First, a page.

In four months, 155 countries will together switch from using trivalent to bivalent oral poliovirus vaccine. Will this change lead to more cases of poliomyelitis? Read More
Los virus son considerados por la mayoría como patógenos en todo tipo de entidades biológicas. Sin embargo la gran mayoría de los virus son inocuos a sus células hospedero. Nuestro invitado de hoy, el Dr. Paolo Zanotto es investigador y profesor en la Universidad de Sao Paolo, Bra... Read More
Feeling a bit under the weather? There’s a decent chance you’re suffering from an infection with an enterovirus. Enteroviruses are a commonly encountered virus, especially in the summer and fall. They can cause a variety of symptoms, from cold-like symptoms such as runny nose or fever to more se... Read More
The TWiP trifecta solves the case of the Woman from Bolivia with Belly Pain, and discuss a method for population modification of malaria mosquitoes using a Cas9-mediated driver gene.
Hosts: Read More
In episode #3 of the new science show This Week in Evolution, Nels and Vincent examine another important driver of evolution: recombination. The results of two papers in which the process is studied in finches and in yeast lead to the unexpected conclusion that recombination evolves more slowly ... Read More
As we’ve seen in numerous cases in 2015, food contamination is a real issue for a number of different food types. Vegetable, meat, packaged, fresh – even pet food – we’ve seen too many examples of how bacteria can outsmart our best food safety practices. The Canadian government estimates 1 of ev... Read More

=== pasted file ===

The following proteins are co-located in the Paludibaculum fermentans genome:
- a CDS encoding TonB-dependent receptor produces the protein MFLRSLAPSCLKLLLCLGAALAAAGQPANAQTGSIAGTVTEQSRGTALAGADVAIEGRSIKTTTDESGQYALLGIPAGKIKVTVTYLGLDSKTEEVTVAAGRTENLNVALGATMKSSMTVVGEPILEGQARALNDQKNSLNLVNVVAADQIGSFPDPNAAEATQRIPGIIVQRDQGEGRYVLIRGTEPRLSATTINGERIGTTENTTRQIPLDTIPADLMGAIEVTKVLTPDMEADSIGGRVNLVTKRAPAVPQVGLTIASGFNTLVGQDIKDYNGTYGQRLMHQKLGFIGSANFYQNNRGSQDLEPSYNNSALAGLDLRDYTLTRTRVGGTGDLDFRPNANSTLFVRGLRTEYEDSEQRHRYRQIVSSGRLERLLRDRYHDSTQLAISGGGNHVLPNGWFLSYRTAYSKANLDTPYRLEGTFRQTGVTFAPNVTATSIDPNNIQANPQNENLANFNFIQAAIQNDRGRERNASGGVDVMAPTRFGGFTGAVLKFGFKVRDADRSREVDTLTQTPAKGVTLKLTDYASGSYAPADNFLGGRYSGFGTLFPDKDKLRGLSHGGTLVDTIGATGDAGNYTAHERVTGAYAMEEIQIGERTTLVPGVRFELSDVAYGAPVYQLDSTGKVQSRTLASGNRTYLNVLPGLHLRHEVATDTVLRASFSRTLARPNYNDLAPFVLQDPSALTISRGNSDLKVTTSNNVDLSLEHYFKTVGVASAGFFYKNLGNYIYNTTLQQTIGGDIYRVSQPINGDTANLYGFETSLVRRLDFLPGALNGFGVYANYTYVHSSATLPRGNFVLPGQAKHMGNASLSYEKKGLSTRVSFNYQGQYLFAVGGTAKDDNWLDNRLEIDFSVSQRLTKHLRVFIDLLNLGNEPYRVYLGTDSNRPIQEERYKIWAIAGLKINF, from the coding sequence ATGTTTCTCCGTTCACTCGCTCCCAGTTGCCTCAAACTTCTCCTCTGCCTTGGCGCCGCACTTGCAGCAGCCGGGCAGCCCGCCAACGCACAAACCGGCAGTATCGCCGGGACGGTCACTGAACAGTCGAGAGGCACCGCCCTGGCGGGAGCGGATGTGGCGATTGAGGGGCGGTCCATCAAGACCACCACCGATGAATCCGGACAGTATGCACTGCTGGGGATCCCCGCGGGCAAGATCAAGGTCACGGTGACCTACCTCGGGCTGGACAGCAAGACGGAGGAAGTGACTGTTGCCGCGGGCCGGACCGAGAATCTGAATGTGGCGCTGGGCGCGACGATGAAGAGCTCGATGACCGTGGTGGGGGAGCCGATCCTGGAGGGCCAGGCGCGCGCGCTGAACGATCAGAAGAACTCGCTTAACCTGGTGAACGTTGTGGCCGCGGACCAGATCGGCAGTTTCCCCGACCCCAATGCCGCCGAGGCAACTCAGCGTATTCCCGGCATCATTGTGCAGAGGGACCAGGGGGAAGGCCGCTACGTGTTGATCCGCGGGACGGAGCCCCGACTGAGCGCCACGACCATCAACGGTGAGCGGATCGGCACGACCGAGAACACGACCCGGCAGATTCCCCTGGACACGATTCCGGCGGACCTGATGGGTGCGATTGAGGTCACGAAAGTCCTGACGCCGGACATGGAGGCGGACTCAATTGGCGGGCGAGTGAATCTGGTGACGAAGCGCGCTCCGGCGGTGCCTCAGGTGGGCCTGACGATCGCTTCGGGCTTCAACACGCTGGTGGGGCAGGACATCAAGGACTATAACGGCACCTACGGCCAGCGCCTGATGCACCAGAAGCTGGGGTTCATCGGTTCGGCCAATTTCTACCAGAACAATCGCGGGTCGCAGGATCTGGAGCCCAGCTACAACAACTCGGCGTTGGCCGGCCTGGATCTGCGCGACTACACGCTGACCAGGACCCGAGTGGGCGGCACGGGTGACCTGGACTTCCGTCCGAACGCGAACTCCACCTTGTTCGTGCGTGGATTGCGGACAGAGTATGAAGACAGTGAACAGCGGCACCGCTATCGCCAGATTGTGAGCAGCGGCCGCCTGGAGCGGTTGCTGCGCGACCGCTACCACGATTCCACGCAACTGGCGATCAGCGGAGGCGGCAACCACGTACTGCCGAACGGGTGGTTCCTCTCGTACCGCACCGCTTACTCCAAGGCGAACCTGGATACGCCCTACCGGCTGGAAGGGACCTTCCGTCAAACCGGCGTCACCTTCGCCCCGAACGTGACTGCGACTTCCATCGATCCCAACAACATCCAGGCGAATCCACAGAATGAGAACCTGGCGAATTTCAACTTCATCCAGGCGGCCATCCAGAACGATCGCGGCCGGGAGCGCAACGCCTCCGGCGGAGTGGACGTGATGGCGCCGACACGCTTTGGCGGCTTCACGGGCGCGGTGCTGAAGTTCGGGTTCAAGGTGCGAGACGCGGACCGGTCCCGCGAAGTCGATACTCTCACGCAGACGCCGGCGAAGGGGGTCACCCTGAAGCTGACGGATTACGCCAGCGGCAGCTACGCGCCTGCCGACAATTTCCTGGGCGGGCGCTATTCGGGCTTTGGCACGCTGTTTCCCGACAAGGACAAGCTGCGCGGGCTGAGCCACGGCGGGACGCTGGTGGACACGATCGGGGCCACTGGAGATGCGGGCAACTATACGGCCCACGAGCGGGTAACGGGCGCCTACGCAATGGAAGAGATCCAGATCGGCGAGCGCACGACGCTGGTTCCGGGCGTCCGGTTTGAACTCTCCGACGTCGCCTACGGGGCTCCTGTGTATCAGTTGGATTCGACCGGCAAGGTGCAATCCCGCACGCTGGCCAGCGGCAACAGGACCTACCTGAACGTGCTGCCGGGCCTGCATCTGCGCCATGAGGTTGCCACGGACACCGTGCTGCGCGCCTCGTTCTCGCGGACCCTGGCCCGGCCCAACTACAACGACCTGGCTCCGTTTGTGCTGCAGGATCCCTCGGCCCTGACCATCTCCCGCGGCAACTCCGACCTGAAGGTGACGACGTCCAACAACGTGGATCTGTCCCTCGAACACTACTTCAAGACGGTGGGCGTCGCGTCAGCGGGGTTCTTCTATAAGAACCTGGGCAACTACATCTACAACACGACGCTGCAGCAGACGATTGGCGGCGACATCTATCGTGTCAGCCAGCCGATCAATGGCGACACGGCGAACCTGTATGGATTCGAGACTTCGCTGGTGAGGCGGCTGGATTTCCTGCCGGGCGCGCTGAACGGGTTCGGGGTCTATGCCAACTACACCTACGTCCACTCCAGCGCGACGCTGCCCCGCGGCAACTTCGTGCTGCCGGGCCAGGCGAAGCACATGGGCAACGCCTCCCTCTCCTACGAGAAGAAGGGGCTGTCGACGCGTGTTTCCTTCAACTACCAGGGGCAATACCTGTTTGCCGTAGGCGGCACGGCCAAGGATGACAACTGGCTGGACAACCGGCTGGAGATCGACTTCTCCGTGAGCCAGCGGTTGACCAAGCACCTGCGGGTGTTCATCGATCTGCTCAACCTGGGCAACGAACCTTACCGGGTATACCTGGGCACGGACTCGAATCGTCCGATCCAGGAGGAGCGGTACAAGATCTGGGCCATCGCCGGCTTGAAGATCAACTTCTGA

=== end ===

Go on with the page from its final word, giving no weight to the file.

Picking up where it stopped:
I have worked on poliovirus for over thirty-six years, first as a posdoctoral fellow with David Baltimore in 1979, and then in my laboratory at Columbia University. The end of that research commences this year with the destruction of my stocks of polioviruses. Read More
Host: Jeff Fox with special guest, Stijn Mertens.
Mertens, a graduate student working with Kevin Verstrepen at the University of Leuven in Belgium, talks with Jeff Fox about their efforts to develop new yeast strains for making lager beers—imparting novel flavor and aroma notes withou... Read More
How does a single-celled organism ‘know’ how to respond to its environmental conditions? Understanding microbial cell signaling is one way to determine how bacteria will react in a particular setting. In the past decade, researchers have revealed a significant role for cyclic-di-GMP in bacterial... Read More
I made this video in October of 2015, with my Biology 350 Microbiology students at the University of Puget Sound. A drop of Pseudomonas syringae expressing ice nucleation protein hits supercooled pure water, and fun results. This is the way that Snomax works to commercially generate snow, inci... Read More
On episode #2 of the new science show This Week in Evolution, Nels and Vincent talk about how a cellular enzyme contributes to the very high mutation rate of human immunodeficiency virus type 1.
You can find TWiEVO #2 at microbe.tv/twievo. Read More
In this blogpost, I celebrate the microbiological season with some microbial merriment: ice nucleation bacteria, drawing with reporter gene bacteria, and painting with bioluminescent microbes. Every day is Luxmas to me! Read More
I have long believed that there are many ways for students to learn. In several of my classes, I encourage students to use "creative" approaches to explore course concepts. In the Fall of 2015, here is what my micronauts in my Microbiology course at the University of Puget Sound came up with..... Read More
This holiday season, as you open a bottle of your favorite wine to share with family and friends, consider making a toast to Saccharomyces cerevisiae (also known as “brewer’s yeast”) which is a species of yeast that is commonly used for making wine and beer. Yeast is absolutely essential to wine... Read More